As Tyler’s women become more educated, men fall behind

In a demographic shift that mirrors national trends, Tyler’s young women are rapidly becoming much more educated than their male peers.

According to the U.S. census, 60 percent of women who live in Tyler and are between 25 and 34 years old have had at least some college education. About a third of them have a bachelor’s or graduate degree. Just 44 percent of men in the same age group have spent any time in college, and just 22 percent have at least a bachelor’s degree.

This gap is relatively new. Among the previous generation of Tylerites, those ages 35 to 44, women are no more likely than men to hold a degree. And going up the age ladder, the gap is reversed: among retirement-age Tylerites, men are far more likely than women to have gone to college.

This reversal of fortunes is not unique to Tyler. Across the United States and throughout the developed world, women have steadily become overrepresented in higher education. Experts explain the shift in a variety of ways, but three factors seem particularly important when we talk about Tyler:

1. More women enroll in college

For decades, women have been enrolling in local colleges at higher rates than men. In 1980, according to the National Center for Education Statistics, UT Tyler students were 60 percent women, about the same as today. Tyler Junior College’s enrollment is similarly skewed.

The historically black Texas College stands out from other local colleges; in 2015, less than 40 percent of students were women. But overall, the local education gap is actually biggest between African-American men and women. Black women in Tyler are twice as likely as black men to have a bachelor’s or graduate degree.

2. Women are more likely to graduate

Women that start college here are also significantly more likely to finish. At UT Tyler, only a third of men who began a degree program in 2009 had finished six years later. Of the women who started alongside them, nearly half graduated in that time.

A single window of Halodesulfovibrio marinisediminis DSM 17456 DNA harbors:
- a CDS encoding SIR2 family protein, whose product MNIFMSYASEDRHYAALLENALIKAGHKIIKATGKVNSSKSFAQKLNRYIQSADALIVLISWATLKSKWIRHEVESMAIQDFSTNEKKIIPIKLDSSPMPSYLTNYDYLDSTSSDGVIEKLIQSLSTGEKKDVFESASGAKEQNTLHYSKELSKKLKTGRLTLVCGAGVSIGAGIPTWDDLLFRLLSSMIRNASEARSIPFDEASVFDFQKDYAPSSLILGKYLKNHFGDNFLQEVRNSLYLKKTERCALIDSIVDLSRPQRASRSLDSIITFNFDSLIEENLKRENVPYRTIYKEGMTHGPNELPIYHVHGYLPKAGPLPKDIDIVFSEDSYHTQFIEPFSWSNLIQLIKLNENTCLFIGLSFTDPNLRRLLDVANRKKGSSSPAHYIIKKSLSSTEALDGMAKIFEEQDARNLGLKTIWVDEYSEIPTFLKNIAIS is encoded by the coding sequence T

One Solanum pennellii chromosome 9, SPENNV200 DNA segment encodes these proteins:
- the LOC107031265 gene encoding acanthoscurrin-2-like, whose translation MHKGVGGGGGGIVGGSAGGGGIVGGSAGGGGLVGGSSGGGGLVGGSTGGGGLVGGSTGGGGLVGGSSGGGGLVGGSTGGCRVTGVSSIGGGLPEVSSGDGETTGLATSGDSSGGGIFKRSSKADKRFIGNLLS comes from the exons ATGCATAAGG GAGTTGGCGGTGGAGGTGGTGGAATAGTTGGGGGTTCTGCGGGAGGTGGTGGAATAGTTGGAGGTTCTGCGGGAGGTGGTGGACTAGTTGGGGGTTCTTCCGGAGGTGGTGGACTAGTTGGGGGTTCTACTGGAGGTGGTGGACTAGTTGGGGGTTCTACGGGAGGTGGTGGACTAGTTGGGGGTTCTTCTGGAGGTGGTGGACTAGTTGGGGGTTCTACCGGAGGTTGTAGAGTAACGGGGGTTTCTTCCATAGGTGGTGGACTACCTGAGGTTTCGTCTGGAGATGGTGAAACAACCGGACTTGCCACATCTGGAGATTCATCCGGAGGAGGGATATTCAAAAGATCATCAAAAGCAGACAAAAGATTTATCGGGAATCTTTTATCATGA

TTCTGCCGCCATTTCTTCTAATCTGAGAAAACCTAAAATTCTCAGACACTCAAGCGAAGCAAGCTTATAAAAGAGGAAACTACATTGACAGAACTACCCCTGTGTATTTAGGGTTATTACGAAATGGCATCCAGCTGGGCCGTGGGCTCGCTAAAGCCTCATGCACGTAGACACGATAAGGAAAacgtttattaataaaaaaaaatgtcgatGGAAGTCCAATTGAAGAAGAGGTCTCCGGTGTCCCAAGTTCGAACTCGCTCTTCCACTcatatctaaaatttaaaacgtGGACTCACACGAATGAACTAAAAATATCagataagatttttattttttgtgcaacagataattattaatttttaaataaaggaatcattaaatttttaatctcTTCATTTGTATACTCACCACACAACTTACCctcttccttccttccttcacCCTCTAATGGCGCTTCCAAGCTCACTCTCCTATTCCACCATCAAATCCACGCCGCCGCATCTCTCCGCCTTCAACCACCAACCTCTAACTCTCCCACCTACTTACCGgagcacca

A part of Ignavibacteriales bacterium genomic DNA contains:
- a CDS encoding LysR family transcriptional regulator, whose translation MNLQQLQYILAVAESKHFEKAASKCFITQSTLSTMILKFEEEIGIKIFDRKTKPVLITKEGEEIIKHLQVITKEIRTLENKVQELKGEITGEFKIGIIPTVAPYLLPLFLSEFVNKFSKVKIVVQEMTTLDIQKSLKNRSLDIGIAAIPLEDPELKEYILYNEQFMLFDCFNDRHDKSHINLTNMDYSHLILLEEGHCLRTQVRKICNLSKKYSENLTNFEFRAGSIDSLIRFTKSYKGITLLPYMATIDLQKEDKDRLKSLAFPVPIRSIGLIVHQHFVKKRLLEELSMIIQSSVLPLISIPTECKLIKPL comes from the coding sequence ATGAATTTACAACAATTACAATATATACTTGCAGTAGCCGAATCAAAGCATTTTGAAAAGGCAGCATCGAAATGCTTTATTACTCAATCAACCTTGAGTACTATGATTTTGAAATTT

The gender gap is smaller at Tyler Junior College, but that school’s graduation rates are so low overall that it’s difficult to compare. Just 17 percent of men and 20 percent of women received their associate’s degree within three years of enrolling.

3. Jobs have shifted to industries that traditionally employ more women

Over the last century, American women have entered virtually every profession and industry. At the same time, the U.S. economy has been in a long-term shift away from traditionally male-dominated jobs, like manufacturing and mining, and toward jobs where women already had a foothold, like education and healthcare.

In Tyler, where healthcare has rapidly expanded to become the single most important local economic driver, there’s a corresponding gender gap in the local workforce. According to the census, in Smith County, women outnumber men in healthcare jobs by more than two-to-one. In education, a field that typically requires a college degree, the ratio is three-to-one.

Put together, these three factors have the potential to radically redistribute the local economic advantages of higher education. The impacts won’t be felt overnight: women here, as anywhere, still have to overcome a pay gap and decades of entrenched sexism in the workplace. Don’t break out the “the future of Tyler is female” shirts just yet. But as we noted in our earlier piece about another shifting demographic in Tyler — age — it seems likely that this change will end up being felt at all levels of local culture and politics.

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